The Ethical Shellfish Company, based in Mull, Scotland, has closed due to difficulties caused by the COVID-19 crisis and Brexit.
The business was opened 12 years ago by founder Guy Grieve and offered locally caught and farmed lobster, brown crab, hand-dipped king scallops, langoustine, rope-grown mussels and oysters.
In an email sent to customers, Grieve said the coronavirus pandemic has shut down the company’s restaurant business. He then turned to home delivery, but was forced to sell his boats to float the business during the period of lean sales. Then, due to Brexit, it lost its seafood supply to other local dive fishing boats in the area as their European crews were forced out of the country.
“It was a very difficult decision that caused us a lot of anxiety and grief. We don’t see it as a failure, but more like a bygone era. But running an ethical fishing business presents real challenges which, combined to the events of the last few years, ultimately defeated us. We thought it would be helpful to lay out the reasons as we see them why our model hasn’t worked in the long run,” Grieve said.
“This led to a drastic crew shortage which ultimately caused our main supplier to abandon fishing altogether and leave Scotland,” Grieve said. “It also made it even more difficult to staff our small operation on Mull.”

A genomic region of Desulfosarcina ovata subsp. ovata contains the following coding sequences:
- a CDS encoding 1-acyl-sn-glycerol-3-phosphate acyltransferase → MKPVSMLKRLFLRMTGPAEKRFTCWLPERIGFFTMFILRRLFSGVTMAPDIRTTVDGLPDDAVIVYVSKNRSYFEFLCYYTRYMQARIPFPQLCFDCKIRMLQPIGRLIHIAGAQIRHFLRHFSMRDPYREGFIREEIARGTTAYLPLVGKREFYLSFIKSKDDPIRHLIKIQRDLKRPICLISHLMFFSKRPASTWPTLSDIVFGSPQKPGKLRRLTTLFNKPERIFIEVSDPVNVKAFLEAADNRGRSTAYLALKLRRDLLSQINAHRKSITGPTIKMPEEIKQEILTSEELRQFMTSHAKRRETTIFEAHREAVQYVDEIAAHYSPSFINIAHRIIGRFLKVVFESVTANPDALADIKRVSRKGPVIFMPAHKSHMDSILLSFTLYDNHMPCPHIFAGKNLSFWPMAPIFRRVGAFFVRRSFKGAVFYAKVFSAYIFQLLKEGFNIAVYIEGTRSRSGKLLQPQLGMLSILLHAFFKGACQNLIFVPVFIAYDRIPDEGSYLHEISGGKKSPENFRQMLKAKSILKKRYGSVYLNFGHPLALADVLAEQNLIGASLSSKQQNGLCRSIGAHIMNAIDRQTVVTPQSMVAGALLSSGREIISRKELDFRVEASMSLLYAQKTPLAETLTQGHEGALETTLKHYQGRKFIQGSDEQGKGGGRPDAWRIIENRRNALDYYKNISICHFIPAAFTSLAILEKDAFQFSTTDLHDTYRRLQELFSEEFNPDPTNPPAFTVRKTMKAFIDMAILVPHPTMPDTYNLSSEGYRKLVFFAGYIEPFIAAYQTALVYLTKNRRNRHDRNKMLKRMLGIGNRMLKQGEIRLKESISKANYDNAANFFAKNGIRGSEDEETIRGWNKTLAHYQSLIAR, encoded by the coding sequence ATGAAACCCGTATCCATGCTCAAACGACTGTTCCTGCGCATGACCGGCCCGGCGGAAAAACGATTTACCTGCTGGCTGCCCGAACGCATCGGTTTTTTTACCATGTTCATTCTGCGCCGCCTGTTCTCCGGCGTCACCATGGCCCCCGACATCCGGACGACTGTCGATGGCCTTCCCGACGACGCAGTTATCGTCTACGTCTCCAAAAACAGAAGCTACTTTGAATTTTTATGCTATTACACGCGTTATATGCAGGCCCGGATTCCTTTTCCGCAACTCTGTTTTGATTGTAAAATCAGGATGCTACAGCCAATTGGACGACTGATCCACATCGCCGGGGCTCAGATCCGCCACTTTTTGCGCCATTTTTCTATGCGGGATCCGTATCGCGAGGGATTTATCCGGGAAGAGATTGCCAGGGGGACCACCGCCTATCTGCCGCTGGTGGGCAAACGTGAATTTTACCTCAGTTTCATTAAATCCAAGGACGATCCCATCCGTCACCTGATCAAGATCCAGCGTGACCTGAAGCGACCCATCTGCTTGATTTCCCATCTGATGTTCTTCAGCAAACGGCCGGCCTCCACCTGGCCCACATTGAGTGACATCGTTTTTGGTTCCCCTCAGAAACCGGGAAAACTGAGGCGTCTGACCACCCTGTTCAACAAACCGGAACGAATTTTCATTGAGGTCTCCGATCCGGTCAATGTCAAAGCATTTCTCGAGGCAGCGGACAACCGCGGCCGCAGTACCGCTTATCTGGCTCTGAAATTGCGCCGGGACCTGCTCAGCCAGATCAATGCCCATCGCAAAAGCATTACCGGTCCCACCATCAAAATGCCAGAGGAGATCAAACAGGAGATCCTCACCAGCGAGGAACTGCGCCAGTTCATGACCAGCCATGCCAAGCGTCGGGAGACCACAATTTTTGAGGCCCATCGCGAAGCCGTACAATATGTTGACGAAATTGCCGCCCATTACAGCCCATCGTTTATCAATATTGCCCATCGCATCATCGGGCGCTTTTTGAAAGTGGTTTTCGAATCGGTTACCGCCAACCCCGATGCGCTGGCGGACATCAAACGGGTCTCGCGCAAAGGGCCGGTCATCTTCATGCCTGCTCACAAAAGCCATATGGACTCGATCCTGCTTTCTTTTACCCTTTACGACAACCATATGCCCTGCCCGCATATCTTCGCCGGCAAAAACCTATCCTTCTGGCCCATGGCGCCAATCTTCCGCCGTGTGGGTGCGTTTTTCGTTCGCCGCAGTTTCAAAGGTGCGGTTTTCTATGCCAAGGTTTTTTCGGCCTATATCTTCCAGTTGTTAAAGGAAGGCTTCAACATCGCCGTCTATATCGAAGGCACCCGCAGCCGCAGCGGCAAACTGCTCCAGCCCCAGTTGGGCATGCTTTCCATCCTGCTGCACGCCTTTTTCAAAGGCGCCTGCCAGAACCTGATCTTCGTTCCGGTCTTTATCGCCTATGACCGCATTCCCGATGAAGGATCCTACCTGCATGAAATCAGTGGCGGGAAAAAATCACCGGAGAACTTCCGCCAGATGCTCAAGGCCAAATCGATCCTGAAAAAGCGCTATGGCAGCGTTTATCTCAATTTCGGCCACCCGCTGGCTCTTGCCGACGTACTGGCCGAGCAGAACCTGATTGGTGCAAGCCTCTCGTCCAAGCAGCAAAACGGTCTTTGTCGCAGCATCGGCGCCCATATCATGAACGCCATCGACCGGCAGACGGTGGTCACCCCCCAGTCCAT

A lack of affordable accommodation caused by Mull’s growing popularity as a holiday destination has also combined to doom the venture, Grieve said.
“It has always been a challenge to find staff on the islands, but the explosive growth in holiday accommodation following COVID has made the situation even worse. We have tried to find people to work for us in Mull, but nowhere where to stay, it is virtually impossible to attract people to move in. The scourge of second homes means that houses sit empty for months waiting to be populated with holidaymakers in the summer. workers, who would contribute to the community, are struggling to find homes, and all the homes that come on the market are being bought at inflated prices as second homes,” Grieve said. “It was like the final insult when we finally asked us to vacate our business premises so they could be turned into – you guessed it – yet another holiday home.”
Finally, Grieve blamed recent changes to the law that made it more difficult to operate a scallop fishing business.
“The mainstay of our business was hand fishing for scallops, but recent changes to scallop diving legislation have made it much more difficult to set up as a dive fisherman. Many of the increased regulations seem unnecessary and arguably makes diving less safe rather than safer,” he said. “It certainly suits some people that they don’t have seabed divers witnessing the damage on a daily basis. or not, the loser is the sea, as health and safety legislation is increasingly shifting in favor of larger boats fishing in ways that are detrimental to the marine environment.And hand-dipped scallops will become more and more more difficult to find.
Grieve cited poor fisheries management, including the use of scallop dredging and trawling, as “decimating” local scallop stocks.
“Unfortunately, the fact remains that large-scale fishing and bulk sourcing are still encouraged by our government, with little support or encouragement for small-scale fishermen who fish responsibly while caring for the environment that surrounds them. support,” Grieve wrote.
Photo courtesy of The Ethical Shellfish Company